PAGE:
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RECRUITING FOR THE MINISTRY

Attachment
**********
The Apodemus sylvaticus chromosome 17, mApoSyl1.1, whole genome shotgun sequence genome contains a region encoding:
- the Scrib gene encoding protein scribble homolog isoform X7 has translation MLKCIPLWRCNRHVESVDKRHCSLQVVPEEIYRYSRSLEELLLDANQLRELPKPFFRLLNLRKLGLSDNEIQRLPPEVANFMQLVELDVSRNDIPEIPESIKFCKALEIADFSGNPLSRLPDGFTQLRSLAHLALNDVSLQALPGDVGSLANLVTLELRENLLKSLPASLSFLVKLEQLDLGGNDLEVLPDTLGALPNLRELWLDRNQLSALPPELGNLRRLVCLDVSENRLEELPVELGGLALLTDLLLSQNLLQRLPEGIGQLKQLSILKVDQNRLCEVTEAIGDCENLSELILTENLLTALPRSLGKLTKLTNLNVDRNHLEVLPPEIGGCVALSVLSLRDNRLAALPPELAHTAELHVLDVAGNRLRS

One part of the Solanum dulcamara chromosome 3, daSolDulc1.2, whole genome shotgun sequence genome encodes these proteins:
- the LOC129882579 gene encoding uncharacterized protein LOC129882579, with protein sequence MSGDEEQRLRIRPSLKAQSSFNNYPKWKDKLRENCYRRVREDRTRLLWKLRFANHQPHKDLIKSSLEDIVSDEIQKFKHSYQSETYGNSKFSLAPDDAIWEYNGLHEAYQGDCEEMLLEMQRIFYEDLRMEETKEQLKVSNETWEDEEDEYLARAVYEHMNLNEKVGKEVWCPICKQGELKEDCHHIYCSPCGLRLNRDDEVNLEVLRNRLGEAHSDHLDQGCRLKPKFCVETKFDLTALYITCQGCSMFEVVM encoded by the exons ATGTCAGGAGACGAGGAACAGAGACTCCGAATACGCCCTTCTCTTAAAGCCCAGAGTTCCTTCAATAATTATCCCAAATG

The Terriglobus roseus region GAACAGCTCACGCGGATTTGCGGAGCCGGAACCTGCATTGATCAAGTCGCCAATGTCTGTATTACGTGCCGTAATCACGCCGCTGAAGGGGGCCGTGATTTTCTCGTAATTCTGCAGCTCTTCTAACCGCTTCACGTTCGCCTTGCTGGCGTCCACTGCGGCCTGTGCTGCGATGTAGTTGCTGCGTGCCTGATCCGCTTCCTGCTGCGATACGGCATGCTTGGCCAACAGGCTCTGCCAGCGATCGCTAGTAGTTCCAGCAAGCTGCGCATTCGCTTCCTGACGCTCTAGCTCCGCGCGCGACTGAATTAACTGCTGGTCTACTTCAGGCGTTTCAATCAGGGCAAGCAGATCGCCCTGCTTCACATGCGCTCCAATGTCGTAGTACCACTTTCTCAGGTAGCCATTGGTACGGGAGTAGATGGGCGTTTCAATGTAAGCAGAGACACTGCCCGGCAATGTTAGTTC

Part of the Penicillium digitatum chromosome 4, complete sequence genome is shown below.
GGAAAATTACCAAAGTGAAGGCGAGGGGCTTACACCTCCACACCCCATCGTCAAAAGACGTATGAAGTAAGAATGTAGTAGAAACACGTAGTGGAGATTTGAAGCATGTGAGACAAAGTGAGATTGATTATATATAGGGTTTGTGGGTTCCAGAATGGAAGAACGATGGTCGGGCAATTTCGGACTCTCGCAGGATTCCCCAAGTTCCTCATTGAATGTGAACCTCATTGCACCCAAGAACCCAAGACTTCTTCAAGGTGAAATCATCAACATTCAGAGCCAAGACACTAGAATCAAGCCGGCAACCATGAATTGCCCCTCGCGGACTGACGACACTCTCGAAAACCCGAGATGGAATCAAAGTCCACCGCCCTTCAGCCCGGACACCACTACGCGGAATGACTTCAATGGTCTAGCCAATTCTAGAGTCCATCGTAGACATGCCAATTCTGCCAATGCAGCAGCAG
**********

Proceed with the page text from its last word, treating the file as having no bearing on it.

To secure an adequate supply of suitable men for the ministry is the most vital problem connected with the life and growth of the Church of God to-day. The solution of all other problems, to a greater or less extent, must depend upon this. AN AGE LONG PROBLEM All through the centuries men have been anxiously con scious of that fact which so stirred the heart of the Saviour as he saw the multitudes scattered as sheep not having a shepherd, and with him have exclaimed, "The harvest truly is plenteous, but the laborers are few." Because of the strict requirement for her ministry, the Presbyterian Church has suffered in this regard in a peculiar manner. THE NEED TO-DAY A careful survey of the Presbyterian Churches show that we have now 548 vacant churches and need at once 237 more pastors. I* During the period of ten years, from 1908 to 1917, the Presbyterian Church in the United States received each year into the ministry an average of 79 additional men ? 56 by ordination and 23 from other churches. In the same period there was an average annual loss of 55 ministers each year ? 31 by death, 10 by retirement on account of sickness or old age and 12 by dismissal to other denomina tions. Making a net gain of only 26 ministers a year for ten years. INTENSIFIED BY THE WAR P Last year 67 graduates were sent out from our Theolo gical Seminaries. This year 66 will go out into the ministry. There are only 46 men in the second year's class to be grad uated next year and only 40 in the first year's class to com plete their work in 1920. The need for the right kind of men both at home and abroad has been greatly increased by the losses of the war and must continue to increase. THE NEED OF THE IMMEDIATE FUTURE The 1920 class is subject to the draft for service in the United States, as are also the 87 candidates in college. 73 candidates have already entered the United States Army, 16 the United States Navy and 8 are in the Y. M. C. A. work connected with the army and navy. Many others are soon to enter and others of the 461 candidates must take the places in the home and in the farm of fathers and older brothers who have gone to the front. A large number of our ministers have entered the Y. M. C. A. work and others have become Chaplains in the Army and Navy. Robert E. Speer writes, "Hundreds of ministers have been called and hundreds will be called to serve as Chaplains in Army and Navy." Possibly this war will require one Chaplain for every 1,200 men of the Army and Navy. Scores of our strong, young ministers have offered their services to the Nation for this important work and many are being accepted. John R. Mott says of the Y. M. C. A. work, "Of equally great importance and urgency is the enlisting of thousands of men of outstanding ability who are imperatively needed to lead in the Christlike ministry on behalf of the soldiers and silors at home and abroad." THE REMEDY By command and example Christ has made it clear that prayer is the one unfailing means of insuring the requisite leadership for his work in the world. "Pray ye, therefore the Lord of the harvest that he will send forth laborers into his harvest." When the pastor prays this prayer he must present the claims of Christ upon the lives of the boys and girls. Scores of men and women declare they never heard a sermon on the call to the ministry or mission service. Often the prayer that God will call out from the home of this ch hoy and girl who will serve Him as ministers and m 1 !!"*'"'? ^;*ted. Wheu^" # Ubr*r, .*ayer they should dedicate their sons and daughters _ work, and create an atmosphere in which high and holy aims in life may be developed. Dr. John R. Mott says, "Of the 128 leading preachers of the world during the last five hundred years, all but nine came from homes where conditions were favorable to the development of spiritual life." What is the condition of your home? When boys and girls pray this prayer they should cry from hearts willing to obey, "Lord what wilt thou have me to do?" The trumpet call of God for a large increase in the number of suitable , trained ministers is loud and imperative. Does the wise God sound a blast which He has provided no ser vants to hear? Keith-Falconer said: "While vast con tinents are shrouded in almost utter darkness and hundreds of millions suffer the horrors of heathenism, and of Islam, the burden of proof rests on you to show that the circum stances in which God has placed you were meant by God to keep you out of the Mission field." When we all pray we must pray believingly and im portunately. "The neglect of prayer at home," says Robert E. Speer, "means defeat at the battle front." When the church prays every means to secure the answer should be used. Churches should be willing to share the time of their pastor with pastorless churches. Greater use should be made of capable elders in tempor arily supplying vacant pulpits. Men now engaged in Christian work in the army and navy should be made familiar with the Church's need. Many of them may give themselves to the work of the min istry. All of them may keep before the men enlisted in the service of the country the great need for capable leaders in the service of Christ. Boys and girls should be kept in the high schools and the colleges of the Church in these critical times. Our Presbyterian Schools and Colleges ? the great fac tories that produce ministers and mission workers, should be better sustained and fully endorsed. - The Student Loan Fund that helps the boy and girl from the poor homes of the Church should be made ample to assist all those who desire to be trained for the finer leader ship. All should obey the call of the last General Assembly: "That parents in our church be earnestly exhorted to con secrate their sons to the gospel ministry and that our Pastors and Sunday School teachers be urged to keep the claims of the ministry as a life's work constantly before the boys and young men of the church." "In this time of world upheavel, and as we draw near the period of world reconstruction, it is clear to me," says Dr. John R. Mott, "that there is no work more important than that of insuring an able, well-educated leadership of the Christian forces." Presbyterian Church in the United States DEPARTMENT OF EDUCATION FOR THE MINISTRY AND MISSION SERVICE HENRY H. SWEETS, Secretary 122 South Fourth Avenue. ' Louisville, Kentucky .